The New Orleans levee system has been considerably fortified since Katrina, and the damage reported today was mainly outside the levee protection area.

Tropical Weather Mississippi Gazebo blown over in Gulport, Mississippi Source: Justin Sellers AP/PA Images

The storm is expected to bring mostly heavy rains as it moves toward Tennessee and Kentucky.

Nate will, nonetheless, go down in history as part of one of the most destructive hurricane seasons in years, coming hard on the more devastating heels of storms named Harvey, Irma and Maria. It was the ninth named hurricane this year.

At one point, the National Weather Service reported, Nate’s forward motion of 45 kilometres per hour was the fastest ever recorded for a hurricane in the Gulf of Mexico.

Its speedy passage helped alleviate flooding – in contrast to the way Hurricane Harvey’s sluggish passage produced record flooding in parts of Texas.

‘The worst behind us’

But fearing the worst, officials had braced for Nate, urging residents to evacuate low-lying coastal areas.

Tropical Weather Alabama Three children on a flooded street in Coden, Alabama Source: Brynn Anderson AP/PA Images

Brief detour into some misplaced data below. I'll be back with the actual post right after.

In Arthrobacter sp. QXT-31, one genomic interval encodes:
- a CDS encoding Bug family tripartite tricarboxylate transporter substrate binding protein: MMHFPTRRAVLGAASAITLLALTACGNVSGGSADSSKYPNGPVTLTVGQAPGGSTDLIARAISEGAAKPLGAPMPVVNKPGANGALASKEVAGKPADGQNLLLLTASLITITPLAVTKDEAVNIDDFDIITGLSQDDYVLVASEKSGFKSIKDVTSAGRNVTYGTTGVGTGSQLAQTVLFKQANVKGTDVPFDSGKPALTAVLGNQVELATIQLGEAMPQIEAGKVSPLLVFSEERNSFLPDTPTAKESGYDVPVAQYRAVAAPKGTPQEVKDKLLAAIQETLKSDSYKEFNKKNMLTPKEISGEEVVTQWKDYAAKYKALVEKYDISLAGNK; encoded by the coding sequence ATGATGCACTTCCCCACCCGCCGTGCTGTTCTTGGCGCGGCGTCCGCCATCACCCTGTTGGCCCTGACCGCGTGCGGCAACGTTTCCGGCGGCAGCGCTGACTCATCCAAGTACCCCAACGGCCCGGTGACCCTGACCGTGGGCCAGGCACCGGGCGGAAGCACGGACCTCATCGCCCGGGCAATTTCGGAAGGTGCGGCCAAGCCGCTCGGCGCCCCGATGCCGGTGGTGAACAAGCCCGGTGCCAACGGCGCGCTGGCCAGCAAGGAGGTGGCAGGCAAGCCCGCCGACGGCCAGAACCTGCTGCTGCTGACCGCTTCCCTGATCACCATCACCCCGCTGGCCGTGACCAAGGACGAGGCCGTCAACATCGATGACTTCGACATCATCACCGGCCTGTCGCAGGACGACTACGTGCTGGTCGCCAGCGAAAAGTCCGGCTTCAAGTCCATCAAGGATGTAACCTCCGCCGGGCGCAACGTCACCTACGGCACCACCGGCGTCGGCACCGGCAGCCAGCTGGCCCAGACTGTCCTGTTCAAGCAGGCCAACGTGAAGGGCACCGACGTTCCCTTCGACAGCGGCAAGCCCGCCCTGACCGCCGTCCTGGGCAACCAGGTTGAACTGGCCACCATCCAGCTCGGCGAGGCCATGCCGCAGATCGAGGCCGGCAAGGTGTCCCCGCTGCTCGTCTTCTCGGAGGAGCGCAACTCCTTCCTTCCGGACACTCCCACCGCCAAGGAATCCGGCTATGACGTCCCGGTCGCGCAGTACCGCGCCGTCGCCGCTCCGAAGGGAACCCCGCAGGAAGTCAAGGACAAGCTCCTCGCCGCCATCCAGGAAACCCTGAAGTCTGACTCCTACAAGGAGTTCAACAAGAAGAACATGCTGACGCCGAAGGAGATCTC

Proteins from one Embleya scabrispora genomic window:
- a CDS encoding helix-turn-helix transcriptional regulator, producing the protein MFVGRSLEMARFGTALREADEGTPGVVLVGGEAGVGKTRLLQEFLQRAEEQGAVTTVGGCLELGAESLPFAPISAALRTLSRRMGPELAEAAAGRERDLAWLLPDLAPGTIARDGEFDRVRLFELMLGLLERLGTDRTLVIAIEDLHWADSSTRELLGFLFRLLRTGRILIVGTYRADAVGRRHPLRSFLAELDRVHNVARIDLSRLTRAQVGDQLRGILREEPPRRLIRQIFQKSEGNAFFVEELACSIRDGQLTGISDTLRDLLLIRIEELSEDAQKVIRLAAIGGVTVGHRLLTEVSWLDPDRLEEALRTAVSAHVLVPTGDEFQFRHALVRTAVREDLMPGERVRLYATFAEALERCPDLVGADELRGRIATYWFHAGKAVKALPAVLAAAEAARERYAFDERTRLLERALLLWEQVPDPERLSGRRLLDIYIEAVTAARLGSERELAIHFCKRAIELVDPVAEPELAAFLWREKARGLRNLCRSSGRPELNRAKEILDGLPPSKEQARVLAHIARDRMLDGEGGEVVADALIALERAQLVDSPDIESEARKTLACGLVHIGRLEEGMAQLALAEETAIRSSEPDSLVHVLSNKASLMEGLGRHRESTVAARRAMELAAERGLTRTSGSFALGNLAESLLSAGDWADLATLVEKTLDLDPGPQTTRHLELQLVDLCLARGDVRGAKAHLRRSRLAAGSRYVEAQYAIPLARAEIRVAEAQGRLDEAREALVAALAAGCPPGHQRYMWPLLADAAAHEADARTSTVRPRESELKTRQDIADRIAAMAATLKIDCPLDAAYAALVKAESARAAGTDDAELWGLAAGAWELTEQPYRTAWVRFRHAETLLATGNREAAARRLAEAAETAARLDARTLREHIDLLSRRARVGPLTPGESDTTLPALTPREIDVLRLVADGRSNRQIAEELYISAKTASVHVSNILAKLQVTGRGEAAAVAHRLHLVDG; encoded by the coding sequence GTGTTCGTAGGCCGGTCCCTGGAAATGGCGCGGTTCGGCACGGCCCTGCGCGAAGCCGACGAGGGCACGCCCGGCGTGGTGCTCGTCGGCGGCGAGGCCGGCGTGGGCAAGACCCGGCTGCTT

In Alabama, Dauphin Island Mayor Jeff Collier described limited damage, and a sense of relief.

“We have had some homes flooded, numerous vehicles, things of that nature… We don’t believe we have had any types of injuries from this,” he told CNN.

“Fortunately, I can say that in the last hour, I think the worst is now behind us.”

US President Donald Trump has released federal aid to help mitigate the storm’s impact in Alabama, Louisiana and Mississippi.

Lasting effects

Officials said the recent hurricanes, devastating as they were, actually helped with preparations for Nate, since emergency supplies and assets deployed for the earlier storms were still in place.

Still, experts say it could take months, or more, for the United States to recover from hurricane Harvey, which tore through Texas and then Louisiana in August, and Irma, which slammed Florida in September, as well as from Maria, which inflicted catastrophic damage to the US territory of Puerto Rico and other Caribbean islands in late September.

Tropical Weather People taking photos at the pier in Fairhope, Alabama Source: Jim Van Anglen AP/PA Images

Brock Long, administrator of the Federal Emergency Management Agency (FEMA), acknowledged today that his resources were “strained” as it continued to work on “massive issues” from the year’s storms.

But he insisted on ABC that the agency was well positioned to deal with the damage from Nate.

When Nate struck Central America on Thursday and Friday, at least 31 people were killed and others were still missing.

© AFP 2017

Read: US braces itself as state of emergency declared ahead of Hurricane Nate’s arrival

Read: Storm Nate kills 22 as it batters Central America on way to US